Bavarian poll result stuns German conservatives
The sister party of Chancellor Angela Merkel's Christian Democratic Union (CDU) saw its decades-old absolute majority melt away.
Berlin -- Dramatic losses suffered by the ruling Christian Social Union (CSU) in state elections Sunday in Bavaria have ramifications well beyond the borders of Germany's largest state.
The sister party of Chancellor Angela Merkel's Christian Democratic Union (CDU) saw its decades-old absolute majority melt away as voters defected to smaller parties.
A swing of nearly 18 percentage points saw the party slump to around 43.5 percent of the vote in its worst performance in the staunchly Catholic state since 1954.
The shockwaves reached as far as Berlin, where Merkel rules in an uneasy grand coalition with the left-of-centre Social Democrats (SPD).
Analysts said that the outcome could increase tension between the coalition partners and hurt Merkel's chances of retaining power in federal elections scheduled for September 2009.
Foreign Minister Frank-Walter Steinmeier, who has been picked by the SPD to challenge Merkel for the chancellorship, said the vote had far-reaching implications.
"We are not talking about an election result," he said, "but about an earthquake that has been unleashed by this election in Bavaria."
But he forgot to mention that his party's own performance of just over 18 percent was also its worst-ever showing in the prosperous state of laptops and lederhosen.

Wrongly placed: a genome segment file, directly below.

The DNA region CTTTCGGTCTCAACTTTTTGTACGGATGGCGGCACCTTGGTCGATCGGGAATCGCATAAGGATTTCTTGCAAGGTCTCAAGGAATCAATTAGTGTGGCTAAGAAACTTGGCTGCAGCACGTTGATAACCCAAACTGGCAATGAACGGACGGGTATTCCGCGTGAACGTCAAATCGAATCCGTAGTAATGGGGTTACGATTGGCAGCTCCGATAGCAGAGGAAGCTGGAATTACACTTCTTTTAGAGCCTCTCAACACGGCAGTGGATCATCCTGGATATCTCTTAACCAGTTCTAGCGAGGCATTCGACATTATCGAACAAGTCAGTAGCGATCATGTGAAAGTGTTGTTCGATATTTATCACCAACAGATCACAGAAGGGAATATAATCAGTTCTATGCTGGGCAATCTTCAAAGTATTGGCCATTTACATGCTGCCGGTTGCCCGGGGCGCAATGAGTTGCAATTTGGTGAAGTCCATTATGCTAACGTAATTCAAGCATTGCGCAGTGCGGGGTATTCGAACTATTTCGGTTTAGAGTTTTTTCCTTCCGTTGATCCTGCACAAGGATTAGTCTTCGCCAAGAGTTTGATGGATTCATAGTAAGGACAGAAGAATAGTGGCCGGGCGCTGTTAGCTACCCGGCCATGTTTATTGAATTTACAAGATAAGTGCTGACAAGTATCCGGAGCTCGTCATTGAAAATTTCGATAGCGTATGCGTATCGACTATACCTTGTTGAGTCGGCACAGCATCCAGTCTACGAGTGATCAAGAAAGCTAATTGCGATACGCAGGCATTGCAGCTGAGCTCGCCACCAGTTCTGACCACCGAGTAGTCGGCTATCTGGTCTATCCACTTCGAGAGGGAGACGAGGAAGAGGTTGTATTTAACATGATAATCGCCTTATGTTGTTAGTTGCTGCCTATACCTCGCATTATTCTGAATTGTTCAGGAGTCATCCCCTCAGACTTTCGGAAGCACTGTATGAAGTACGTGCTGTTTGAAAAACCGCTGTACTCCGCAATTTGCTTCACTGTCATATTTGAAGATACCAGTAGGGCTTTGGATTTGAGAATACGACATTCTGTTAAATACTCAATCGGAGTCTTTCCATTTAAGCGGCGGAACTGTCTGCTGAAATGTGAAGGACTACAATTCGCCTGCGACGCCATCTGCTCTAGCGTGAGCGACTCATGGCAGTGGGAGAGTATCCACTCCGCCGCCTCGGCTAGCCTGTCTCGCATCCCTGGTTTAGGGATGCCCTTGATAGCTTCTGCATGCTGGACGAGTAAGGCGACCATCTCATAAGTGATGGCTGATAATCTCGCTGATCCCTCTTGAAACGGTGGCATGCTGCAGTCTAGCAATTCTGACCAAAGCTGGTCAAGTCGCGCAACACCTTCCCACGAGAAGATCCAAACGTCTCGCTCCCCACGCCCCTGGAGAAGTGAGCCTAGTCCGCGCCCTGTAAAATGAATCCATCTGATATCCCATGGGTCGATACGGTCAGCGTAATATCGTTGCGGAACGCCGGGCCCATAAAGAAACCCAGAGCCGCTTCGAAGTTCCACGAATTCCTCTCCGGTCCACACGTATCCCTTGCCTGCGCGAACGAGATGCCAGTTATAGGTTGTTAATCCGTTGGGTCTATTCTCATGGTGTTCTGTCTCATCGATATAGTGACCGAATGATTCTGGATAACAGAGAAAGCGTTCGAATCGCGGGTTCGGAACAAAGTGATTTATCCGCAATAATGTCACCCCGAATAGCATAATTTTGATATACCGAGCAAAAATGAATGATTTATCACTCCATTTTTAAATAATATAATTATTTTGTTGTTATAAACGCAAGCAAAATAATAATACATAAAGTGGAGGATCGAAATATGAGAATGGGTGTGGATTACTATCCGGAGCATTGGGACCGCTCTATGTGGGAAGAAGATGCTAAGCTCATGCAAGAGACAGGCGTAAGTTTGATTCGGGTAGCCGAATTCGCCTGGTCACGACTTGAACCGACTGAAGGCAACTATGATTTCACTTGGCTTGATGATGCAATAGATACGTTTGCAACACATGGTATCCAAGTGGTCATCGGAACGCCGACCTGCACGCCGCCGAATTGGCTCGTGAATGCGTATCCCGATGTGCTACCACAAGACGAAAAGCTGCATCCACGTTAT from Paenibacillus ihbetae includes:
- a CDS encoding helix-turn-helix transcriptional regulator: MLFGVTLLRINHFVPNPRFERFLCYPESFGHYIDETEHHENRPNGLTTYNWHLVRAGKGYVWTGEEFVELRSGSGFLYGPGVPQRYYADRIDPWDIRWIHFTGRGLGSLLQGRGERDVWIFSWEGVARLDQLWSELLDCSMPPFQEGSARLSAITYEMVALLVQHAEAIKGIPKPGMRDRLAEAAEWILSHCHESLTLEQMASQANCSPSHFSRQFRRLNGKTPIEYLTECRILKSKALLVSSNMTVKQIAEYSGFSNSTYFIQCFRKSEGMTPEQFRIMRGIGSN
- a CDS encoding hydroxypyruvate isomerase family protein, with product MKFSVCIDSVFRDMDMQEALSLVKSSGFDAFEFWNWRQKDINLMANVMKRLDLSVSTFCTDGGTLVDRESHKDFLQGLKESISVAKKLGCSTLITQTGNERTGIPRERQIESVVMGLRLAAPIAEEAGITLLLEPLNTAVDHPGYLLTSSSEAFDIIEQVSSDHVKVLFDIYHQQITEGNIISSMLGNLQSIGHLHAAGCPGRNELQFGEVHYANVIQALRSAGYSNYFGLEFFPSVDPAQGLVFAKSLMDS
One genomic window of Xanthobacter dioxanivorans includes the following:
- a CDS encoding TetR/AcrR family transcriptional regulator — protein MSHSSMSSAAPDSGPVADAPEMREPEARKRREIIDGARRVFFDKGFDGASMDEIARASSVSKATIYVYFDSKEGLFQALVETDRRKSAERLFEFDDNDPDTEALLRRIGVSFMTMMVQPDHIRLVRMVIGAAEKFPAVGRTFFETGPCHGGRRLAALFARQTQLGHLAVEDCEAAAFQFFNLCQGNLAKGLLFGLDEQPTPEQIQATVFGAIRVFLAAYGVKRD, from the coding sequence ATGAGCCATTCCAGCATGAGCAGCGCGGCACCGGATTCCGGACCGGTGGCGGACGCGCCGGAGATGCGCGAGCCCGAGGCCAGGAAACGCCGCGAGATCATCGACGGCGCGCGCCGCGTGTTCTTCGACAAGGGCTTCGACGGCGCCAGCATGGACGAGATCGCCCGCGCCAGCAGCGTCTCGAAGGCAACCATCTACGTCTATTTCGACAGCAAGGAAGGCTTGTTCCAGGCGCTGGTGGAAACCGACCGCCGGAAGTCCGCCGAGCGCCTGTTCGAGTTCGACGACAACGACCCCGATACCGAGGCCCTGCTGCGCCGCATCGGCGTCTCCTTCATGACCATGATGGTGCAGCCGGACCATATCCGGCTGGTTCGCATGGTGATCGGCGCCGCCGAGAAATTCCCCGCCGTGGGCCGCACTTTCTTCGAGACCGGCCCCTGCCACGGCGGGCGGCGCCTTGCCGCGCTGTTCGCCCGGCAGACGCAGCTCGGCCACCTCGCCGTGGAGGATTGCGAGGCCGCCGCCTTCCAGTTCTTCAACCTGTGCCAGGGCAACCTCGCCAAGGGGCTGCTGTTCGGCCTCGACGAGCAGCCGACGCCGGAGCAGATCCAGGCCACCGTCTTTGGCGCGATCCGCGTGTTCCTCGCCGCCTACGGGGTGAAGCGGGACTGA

"The people have shown that they want a CSU-led government, but that they do not want the CSU to govern Bavaria alone," said Prime Minister Guenther Beckstein, who was elected last year after a party revolt ended the career of longtime party leader Edmund Stoiber.
Beckstein, a 64-year-old Protestant, said he would immediately start to look for a coalition partner. The most likely contenders are the liberal Free Democrats (FDP), who polled 7.5 percent to enter parliament after an absence of 14 years.
Another possibility is the Free Voters, a conservative party that is making its debut in the legislature in Munich after winning 10.4 per cent on a campaign seeking greater local power.
The Greens also entered Parliament with around 9 percent, but the pro-labor Left Party polled less than the 5 percent needed for representation after good showings in other state elections.
Analysts said that voters punished the CSU for clinging to traditional social values and Catholic Church doctrine in a Europe that has become increasingly secular.
It did not help that Beckstein and party Chairman Erwin Huber lacked the charisma of Stoiber and failed to galvanize voters to support a fresh vision.
The CSU's good showing in Bavaria in the 2004 general election helped elevate Merkel to power after the CDU was unable to win enough votes to form a coalition with the FDP.
The liberals are eyeing a coalition with the CDU at the national level next year, but shifting alliances in the party landscape could make a wider alliance possible.
Recent state elections have seen coalitions between the CDU and Greens in Hamburg, and the SPD eyeing an alliance with the Greens and the Left in Hesse, where there is a minority CDU caretaker government.
The defeated SPD candidate in Bavaria, Franz Maget, even suggested a four-party coalition to unseat the CSU, arguing that the ruling party had morally lost the right to govern.
While the Greens said they would support such a move, the FDP said it was not interested in "a gaudy coalition of anarchists."
-- Mike Swanson/Expatica/DPA